I enjoyed my last adventure with Vidis Kochtüte so much, I wanted to try another week. This time however, I don’t have to enjoy it all on my own. My husband is back home again.

TUESDAY

Paprika Bulgur stew with feta

bulgar1This is a great example of another dish I’ve never thought to make. To be honest, I’ve never had bulgur. Neither one of us has cooked with it before. After having tried it, I can see it being the vegetarian substitute for ground beef. As I was eating my dish, I could see it between two hamburger buns with some sloppy joe seasoning. The feta cheese really pulled this dish together. I don’t know if I reduced the dish too much. It wasn’t much of a stew when I served it. Quite drier than what I would consider a stew, but then when I look at the photo on the recipe, it doesn’t look like it should be full of sauce. So, I think I made it perfectly.

bulgar2

Continue reading

M is for Method of Approximations

MI touched briefly on this subject in yesterday’s post. A method of approximation (also known as incremental learning) is really important to understand if you are ever going to teach an animal any behaviors. The more complex the behavior, the more this applies. A method of approximation is simply breaking down a “behavior in training” into several steps. If you’ve ever watched an animal show where an animal does many things at once, this behavior was trained one step at a time. If you’ve ever watched a dog run through an agility course, this was trained one section at a time until the dog can perform it in one go.

Years ago, when I was working at a privately owned facility, I had an extremely intelligent miniature horse under my care. His name was Spartacus. He LOVED to work and train. I decided I wanted to train him how to take a piece of trash and walk it over to a small trash bin with a foot pedal. He would have to step on the foot pedal, flip the lid open, and then throw the piece of trash away into the bin in order for the behavior to be rewarded. If you break down the components of the behavior, it would be something like this. The piece of trash was represented by a piece of soft cloth. He first had to learn to take this piece of SpartTrashsoft cloth and hold it in his mouth until told he could release it. Then, while holding this piece of cloth, he’d have to walk to the trash bin. Once at the trash bin, he would have to step on the foot pedal. Trash bin lid would flip open. Spartacus, with cloth still in mouth, would lean his head down and let the cloth go so it could drop into the bin. He could then walk away. He got pretty lucky in that he didn’t have to keep his foot on the pedal in order for the lid to stay open. It was an old and battered bin, so once the lid flipped open, it stayed open. All these components were taught to him one step at a time.

Continue reading

L is for Learned Helplessness

LLearned Helplessness is an important term to recognize when working with animals.

“It is a condition created by exposure to inescapable aversive events. This can retard or prevent learning in subsequent situations in which escape  or avoidance is possible.”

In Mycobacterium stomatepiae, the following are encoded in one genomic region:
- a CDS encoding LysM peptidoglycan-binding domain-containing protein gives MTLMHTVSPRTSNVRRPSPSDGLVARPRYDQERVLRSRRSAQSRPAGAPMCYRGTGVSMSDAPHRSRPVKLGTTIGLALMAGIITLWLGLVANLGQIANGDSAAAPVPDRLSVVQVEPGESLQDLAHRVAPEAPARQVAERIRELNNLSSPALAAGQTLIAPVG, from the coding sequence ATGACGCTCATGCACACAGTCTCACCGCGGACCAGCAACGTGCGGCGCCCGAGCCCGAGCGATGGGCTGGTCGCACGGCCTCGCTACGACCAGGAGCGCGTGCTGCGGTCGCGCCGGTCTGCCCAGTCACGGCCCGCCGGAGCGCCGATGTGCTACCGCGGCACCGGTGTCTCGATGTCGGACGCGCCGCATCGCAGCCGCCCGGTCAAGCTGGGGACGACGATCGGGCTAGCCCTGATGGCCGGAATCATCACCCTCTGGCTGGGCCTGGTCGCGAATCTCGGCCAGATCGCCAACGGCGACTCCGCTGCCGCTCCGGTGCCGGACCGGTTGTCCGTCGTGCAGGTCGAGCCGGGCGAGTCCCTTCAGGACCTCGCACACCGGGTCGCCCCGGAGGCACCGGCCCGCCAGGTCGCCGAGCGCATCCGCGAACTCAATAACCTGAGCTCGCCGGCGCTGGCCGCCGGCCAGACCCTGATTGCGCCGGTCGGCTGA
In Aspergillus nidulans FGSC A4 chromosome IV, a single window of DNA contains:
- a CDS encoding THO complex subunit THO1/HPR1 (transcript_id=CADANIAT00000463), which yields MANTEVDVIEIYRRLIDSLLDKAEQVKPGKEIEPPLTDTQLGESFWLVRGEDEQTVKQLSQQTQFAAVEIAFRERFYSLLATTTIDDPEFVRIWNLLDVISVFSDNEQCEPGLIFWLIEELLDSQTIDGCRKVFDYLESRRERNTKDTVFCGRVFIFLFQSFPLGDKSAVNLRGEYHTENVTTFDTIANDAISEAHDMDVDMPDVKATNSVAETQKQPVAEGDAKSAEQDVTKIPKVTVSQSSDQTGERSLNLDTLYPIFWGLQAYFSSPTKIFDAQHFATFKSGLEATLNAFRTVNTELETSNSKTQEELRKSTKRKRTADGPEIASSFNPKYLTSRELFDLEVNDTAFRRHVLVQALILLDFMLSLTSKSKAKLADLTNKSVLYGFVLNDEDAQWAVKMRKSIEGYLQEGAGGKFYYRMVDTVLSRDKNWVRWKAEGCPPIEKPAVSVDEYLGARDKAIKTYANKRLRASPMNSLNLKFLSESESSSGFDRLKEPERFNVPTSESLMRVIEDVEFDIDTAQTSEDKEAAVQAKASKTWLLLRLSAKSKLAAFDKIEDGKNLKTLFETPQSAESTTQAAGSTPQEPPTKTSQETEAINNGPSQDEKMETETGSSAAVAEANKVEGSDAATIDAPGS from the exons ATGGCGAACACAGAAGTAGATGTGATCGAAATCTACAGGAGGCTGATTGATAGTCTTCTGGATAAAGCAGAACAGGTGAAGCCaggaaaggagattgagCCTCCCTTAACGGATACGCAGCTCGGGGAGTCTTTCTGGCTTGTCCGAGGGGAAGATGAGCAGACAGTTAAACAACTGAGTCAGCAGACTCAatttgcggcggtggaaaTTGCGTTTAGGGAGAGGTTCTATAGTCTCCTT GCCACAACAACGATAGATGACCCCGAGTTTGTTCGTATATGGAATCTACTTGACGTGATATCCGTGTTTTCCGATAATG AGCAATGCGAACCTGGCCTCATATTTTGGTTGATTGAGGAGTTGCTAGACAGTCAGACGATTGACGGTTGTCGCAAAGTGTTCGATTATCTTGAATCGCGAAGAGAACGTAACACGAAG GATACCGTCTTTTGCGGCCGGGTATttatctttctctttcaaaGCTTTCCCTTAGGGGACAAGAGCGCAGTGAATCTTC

It is also

“The state of considering oneself helpless because of the failure of attempts to control a situation. Some animals will eventually quit trying. This is why it is important for a trainer to set the animal up to be successful – so that it will gain confidence and believe, through generalization, that since it could solve any situation presented to date, it could solve any situation that could ever be presented. Thus it will work hard to meet challenges rather than give up and passively accept consequences.”

Continue reading

K is for Kingdom

KPart of working with animals, is learning about them. I went to one of the only programs in the world that specializes in the training and management of animals, the Exotic Animal Training and Management Program of Moorpark College. My first year there had my nose in the books and cleaning the zoo grounds. The very first animal I ever got to train was a rat, but I digress.

As part of my studies, I had to learn the scientific classifications of many animals. Sometimes, in order to be very clear when addressing animals, you need to use the scientific names. The world often has many different “general” names for the same animal, but the scientific name is always consistent. Animals are classified into 7 main different categories and I’m here to help you get them straight. Ready? Here goes!

Kings Play Chess On Fine Green Silk

“Huh?” you ask.

Continue reading

J is for Jackpot

JIn the animal training world, a jackpot is exactly what it sounds like. When an animal has done exactly what it’s asked, and it’s taken quite the bit of effort to get there, the reward is a jackpot. Let’s say you’ve been working on a particular behavior for days, and one day the animal finally gets it and performs the behavior, you jackpot it in treats. You give it many pieces of treats instead of the standard reward. This helps plant the seed of positivity in the animal and hopefully makes it more likely to perform the behavior again.

A jackpot isn’t only used during the learning process. Sometimes, animals find performing certain behaviors difficult. Perhaps it’s a behavior they don’t particularly care to do, or one that is always a challenge for them to complete. Perhaps the behavior is standing still for a medical procedure. These are also moments that when they complete the behavior, they should receive a jackpot. The jackpot of treats helps make the behavior more positive and worth doing. If you don’t make the behavior worth doing, the animal will slowly try to get away with not doing it.

Continue reading

I is for Incompatible Behavior

IYesterday, I wrote about husbandry behaviors and I actually touched briefly on incompatible behaviors. Sometimes the solution to getting rid of an undesired behavior is by training an incompatible behavior.

Let’s take yesterday’s example once more. When Lucas was little and I would open the stall door to feed him, he would rush out my right side, circle behind me, and rush back in my left side, just as I was placing his food dish down. As a baby, this was fine, but I recognized that as he got bigger… and he would get BIGGER, this behavior would not be safe. Who knows if it would actually escalate and Lucas would start charging me for the food? So, I trained an incompatible behavior. I trained Lucas to place his nose on a target on the wall and hold it there till released. What makes this an incompatible behavior? Well holding his nose to a target is incompatible with running out of the stall.

Continue reading